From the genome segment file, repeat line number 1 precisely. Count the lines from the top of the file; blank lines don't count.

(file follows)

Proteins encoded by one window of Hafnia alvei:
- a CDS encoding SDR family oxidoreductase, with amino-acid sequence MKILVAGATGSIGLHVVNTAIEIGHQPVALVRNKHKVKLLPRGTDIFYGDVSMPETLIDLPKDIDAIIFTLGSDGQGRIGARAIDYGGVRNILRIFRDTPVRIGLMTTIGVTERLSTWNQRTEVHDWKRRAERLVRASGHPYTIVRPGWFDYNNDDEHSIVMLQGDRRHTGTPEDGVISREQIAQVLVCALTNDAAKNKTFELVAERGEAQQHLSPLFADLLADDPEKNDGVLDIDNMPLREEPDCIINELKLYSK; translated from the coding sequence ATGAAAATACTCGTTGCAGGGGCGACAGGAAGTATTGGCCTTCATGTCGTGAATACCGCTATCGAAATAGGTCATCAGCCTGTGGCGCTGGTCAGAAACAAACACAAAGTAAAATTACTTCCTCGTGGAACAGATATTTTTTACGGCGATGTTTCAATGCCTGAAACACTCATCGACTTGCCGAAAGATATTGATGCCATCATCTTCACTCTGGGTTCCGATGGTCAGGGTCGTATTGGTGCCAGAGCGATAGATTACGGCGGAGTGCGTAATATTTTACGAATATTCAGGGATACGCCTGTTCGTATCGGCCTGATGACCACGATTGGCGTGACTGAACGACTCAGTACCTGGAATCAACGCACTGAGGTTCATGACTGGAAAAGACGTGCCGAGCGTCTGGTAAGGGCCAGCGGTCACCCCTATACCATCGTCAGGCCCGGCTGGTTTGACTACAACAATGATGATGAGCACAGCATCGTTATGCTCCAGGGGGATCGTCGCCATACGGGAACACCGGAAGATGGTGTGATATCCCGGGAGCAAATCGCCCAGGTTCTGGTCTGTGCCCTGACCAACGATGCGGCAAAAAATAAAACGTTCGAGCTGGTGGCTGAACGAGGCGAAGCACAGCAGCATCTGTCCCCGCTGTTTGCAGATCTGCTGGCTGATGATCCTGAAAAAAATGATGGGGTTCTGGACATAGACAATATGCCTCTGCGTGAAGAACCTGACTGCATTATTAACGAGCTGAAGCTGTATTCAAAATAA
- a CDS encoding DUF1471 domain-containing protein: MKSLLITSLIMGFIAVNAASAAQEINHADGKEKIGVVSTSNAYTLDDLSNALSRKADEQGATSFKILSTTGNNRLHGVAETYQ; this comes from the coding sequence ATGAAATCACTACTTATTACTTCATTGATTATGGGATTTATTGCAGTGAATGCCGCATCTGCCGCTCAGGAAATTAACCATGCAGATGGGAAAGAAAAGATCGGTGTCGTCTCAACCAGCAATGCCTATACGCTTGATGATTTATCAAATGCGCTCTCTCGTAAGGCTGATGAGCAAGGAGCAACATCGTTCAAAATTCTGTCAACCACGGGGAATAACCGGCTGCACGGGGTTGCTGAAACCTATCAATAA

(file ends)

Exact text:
Proteins encoded by one window of Hafnia alvei: